- A new perspective article published in Nature Ecology and Evolution describes the history of racism in ecology, evolution, and conservation biology (EECB) while providing an actionable checklist for departments to create an anti-racist environment.
- Written by faculty, staff, and students, the checklist is a comprehensive guide to help scientists if they don’t know where to start to create a more inclusive space.
- It describes changes that can be made in the classroom, research labs, and departments to increase the representation of non-white students in the EECB, which is lower than in other science fields.
- More and more ecology, evolution and conservation departments are thinking and discussing how to create an anti-racist space.
Towards the end of her undergraduate studies in ecology, Drea Darby sat at her desk in frustration, looking for conservation jobs. She had considered a career in the field, but the positions were not paying well, if at all. Many of the jobs were in remote locations, reminding him of his own experiences working in the field. People frequently interrupted her in the field, wondering why she was there. But they never asked the same questions of his white colleagues.
The obstacles Darby encountered led her to reimagine her career path. Today, she is a graduate student at Cornell University, working in a lab.
Many departments of Ecology, Evolution and Conservation Biology (EECB) are starting to think and talk about anti-racism, but some don’t know what to do or where to start, leading to inaction. A new piece in perspective in Ecology and evolution of nature describes the history of colonial attitudes, racism and white supremacy in the EECB, and gives a control List to help dismantle white supremacy in classrooms, research labs and departments.
âEcology, evolutionary biology and conservation have problematic histories with race, racism, colonialism, eugenicsâ¦ Santa Cruz. âYou know this manifests itself today in several ways. “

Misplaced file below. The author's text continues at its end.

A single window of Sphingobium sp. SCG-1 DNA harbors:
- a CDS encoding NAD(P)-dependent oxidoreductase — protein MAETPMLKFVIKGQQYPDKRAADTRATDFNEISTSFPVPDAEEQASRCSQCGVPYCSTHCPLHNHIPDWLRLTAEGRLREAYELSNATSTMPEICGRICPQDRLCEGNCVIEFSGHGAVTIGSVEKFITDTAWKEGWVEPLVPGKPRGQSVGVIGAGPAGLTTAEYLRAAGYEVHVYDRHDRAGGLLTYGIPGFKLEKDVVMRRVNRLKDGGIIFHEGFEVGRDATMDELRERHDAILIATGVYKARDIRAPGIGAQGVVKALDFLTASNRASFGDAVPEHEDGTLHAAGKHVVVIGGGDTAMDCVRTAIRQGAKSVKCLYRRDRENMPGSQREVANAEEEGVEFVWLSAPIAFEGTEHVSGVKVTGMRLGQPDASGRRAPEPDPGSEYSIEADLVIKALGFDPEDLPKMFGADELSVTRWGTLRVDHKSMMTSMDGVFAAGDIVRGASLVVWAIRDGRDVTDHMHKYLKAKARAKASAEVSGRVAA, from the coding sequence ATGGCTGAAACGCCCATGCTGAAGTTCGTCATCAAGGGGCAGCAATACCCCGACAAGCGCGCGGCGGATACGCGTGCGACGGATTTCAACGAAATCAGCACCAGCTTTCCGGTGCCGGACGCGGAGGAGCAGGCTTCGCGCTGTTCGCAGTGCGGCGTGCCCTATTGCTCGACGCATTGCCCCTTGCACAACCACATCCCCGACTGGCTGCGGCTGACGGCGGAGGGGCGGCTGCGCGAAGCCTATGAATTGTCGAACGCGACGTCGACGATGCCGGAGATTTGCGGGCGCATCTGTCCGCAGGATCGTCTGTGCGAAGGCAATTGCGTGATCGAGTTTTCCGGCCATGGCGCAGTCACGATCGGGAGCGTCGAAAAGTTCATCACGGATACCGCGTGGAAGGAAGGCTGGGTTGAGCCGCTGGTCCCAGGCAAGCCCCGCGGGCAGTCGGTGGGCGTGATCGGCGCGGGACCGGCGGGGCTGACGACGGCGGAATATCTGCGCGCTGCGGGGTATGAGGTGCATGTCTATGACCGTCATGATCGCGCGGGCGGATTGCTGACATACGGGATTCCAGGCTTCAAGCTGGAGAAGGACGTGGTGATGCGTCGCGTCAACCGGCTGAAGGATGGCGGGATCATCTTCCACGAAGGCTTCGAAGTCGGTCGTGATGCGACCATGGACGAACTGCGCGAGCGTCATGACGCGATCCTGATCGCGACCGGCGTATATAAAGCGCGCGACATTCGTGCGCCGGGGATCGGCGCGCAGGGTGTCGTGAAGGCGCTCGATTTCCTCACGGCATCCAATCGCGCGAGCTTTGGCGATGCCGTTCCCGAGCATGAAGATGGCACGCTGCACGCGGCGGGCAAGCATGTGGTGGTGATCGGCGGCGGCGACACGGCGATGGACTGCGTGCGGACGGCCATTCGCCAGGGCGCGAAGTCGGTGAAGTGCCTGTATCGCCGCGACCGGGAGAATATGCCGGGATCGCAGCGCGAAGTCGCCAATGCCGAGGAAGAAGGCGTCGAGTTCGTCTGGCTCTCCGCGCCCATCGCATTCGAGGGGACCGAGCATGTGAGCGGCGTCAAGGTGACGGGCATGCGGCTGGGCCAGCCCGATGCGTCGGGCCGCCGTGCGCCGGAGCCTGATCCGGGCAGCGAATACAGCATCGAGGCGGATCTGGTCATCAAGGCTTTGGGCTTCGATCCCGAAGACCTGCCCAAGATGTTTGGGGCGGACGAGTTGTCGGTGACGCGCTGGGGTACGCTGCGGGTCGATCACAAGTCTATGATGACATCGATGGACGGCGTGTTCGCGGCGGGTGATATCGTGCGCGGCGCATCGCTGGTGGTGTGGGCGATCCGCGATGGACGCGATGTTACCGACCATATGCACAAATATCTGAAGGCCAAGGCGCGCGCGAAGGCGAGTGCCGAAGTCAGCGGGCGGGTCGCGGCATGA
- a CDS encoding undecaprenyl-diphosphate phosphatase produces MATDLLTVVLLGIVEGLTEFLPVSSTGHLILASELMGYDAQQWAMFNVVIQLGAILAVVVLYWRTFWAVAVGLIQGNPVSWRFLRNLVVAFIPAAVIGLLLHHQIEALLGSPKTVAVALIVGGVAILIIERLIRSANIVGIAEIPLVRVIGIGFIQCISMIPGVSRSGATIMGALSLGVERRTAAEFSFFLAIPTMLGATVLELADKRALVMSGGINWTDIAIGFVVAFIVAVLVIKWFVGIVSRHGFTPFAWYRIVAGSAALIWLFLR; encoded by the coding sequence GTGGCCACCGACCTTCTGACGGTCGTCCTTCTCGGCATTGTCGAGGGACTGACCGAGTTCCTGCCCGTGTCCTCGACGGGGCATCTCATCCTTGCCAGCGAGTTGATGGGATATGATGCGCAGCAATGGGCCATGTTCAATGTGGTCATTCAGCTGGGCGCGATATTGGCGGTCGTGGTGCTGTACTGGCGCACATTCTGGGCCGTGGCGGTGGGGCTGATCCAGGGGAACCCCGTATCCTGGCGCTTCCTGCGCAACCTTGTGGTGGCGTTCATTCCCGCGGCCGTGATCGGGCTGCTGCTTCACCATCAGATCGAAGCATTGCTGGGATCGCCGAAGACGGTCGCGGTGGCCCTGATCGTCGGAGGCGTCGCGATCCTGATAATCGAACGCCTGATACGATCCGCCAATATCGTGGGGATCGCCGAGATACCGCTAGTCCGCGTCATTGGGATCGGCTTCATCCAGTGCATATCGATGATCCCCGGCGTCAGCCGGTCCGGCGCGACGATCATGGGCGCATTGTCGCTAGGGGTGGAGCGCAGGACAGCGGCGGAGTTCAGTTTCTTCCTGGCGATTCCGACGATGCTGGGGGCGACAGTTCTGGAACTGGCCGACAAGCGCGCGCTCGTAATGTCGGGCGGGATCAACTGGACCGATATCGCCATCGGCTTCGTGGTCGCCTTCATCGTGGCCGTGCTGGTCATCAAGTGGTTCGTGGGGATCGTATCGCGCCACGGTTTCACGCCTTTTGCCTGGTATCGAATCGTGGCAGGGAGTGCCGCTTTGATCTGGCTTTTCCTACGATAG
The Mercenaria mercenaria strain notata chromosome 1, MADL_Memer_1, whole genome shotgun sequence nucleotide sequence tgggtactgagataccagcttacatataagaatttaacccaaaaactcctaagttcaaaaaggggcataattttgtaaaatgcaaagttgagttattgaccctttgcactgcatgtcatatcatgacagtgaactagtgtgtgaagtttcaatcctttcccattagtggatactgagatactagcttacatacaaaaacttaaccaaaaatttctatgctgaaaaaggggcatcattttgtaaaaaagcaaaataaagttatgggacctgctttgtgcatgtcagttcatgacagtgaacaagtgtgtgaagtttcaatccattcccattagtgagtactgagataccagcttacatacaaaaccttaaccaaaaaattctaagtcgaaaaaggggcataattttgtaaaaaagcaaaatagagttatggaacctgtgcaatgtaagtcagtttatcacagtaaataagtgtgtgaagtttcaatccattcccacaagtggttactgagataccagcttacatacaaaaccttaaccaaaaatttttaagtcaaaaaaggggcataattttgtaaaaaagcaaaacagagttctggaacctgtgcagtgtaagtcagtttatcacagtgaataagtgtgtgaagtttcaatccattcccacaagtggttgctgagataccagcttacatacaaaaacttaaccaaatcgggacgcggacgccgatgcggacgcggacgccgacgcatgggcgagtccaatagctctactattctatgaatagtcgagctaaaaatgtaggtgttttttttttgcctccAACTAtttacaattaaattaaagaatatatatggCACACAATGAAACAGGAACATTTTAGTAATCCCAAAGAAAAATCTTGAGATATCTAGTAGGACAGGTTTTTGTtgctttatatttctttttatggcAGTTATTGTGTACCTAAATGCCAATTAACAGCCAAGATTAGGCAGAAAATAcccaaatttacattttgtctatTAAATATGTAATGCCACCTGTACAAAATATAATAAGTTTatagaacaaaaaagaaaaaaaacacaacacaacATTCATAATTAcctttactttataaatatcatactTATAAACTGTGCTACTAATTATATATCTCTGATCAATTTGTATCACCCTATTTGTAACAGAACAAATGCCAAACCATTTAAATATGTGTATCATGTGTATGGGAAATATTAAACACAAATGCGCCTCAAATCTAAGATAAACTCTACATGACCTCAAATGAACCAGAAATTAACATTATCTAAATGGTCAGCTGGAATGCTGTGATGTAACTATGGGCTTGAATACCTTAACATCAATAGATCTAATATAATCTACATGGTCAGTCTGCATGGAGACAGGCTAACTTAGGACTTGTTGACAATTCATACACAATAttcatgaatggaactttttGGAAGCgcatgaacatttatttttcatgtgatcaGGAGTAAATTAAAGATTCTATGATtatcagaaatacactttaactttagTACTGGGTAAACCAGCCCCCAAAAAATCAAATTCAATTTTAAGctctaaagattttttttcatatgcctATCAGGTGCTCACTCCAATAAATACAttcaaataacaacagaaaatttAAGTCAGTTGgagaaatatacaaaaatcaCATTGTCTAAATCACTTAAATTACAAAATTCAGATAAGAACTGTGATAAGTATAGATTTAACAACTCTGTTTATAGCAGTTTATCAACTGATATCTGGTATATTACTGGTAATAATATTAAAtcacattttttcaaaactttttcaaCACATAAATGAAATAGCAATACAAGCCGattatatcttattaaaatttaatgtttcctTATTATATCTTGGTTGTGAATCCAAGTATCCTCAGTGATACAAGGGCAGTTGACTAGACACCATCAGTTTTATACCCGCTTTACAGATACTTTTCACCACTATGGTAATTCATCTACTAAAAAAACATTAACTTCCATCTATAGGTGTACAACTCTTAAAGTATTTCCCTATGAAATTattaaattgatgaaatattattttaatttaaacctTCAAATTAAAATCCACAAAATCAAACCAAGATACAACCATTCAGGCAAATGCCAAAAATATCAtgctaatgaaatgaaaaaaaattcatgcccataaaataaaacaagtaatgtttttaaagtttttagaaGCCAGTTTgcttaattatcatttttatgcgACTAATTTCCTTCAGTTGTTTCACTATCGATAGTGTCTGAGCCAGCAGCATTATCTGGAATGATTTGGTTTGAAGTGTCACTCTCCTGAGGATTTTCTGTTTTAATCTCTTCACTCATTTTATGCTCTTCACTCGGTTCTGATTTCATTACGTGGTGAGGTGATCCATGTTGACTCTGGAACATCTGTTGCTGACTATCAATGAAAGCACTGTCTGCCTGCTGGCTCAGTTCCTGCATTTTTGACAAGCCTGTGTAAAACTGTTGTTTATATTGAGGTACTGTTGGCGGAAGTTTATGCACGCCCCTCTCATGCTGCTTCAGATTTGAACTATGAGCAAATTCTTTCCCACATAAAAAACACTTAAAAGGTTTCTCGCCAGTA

The representation of non-white students is particularly low in the EECB compared to other STEM fields (science, technology, engineering and mathematics), according to a survey published in the article. Darby herself remembers being the only black student in her ecology program.
And that’s not just a problem in the United States. A study in Australia showed that STEM programs had low enrollment rates for Aboriginal groups. Also, UK, less than 1% of university STEM professors were black in 2016-2017.
The perspective piece drew on decades of work and empirical evidence from the scientific literature. Scientists have published numerous articles on the fight against racism in laboratory settings, study programs and hiring – important pieces of the puzzle that informed the perspective piece.
âThis article brought them all together and provided what I think was a really comprehensive framework for moving forward with actions,â said Bala Chaudhary, assistant professor of environmental studies at Dartmouth College, who was not involved. in the article but whose own work was cited there. She adds that articles like this perspective article now have the place they deserve in top journals.
Recognize the racist story
Chaudhary reflected on the first week of his own undergraduate ecology class. Like most students, she learned that Ernst Haeckel coined the term ecology. At the time, she did not know that Haeckel was a eugenicist who promoted racism and Social Darwinism. She thinks about those lectures and teachers again and wonders what the students in the room knew.
âI think the people we talk about and don’t talk about mattersâ¦ and that matters to whoever stays in our fields,â she says.
Ecology, evolution and conservation are based on scientific tradition and provide the theories that explain life. In doing so, they contribute a lot to society.
âBut I think these really important legacies aren’t always looked at,â Cronin says.
âIt’s really important to have a critical eye when thinking about how we came to these ideas, how voices were listened to, and how voices were marginalized in the creation of these important disciplines. “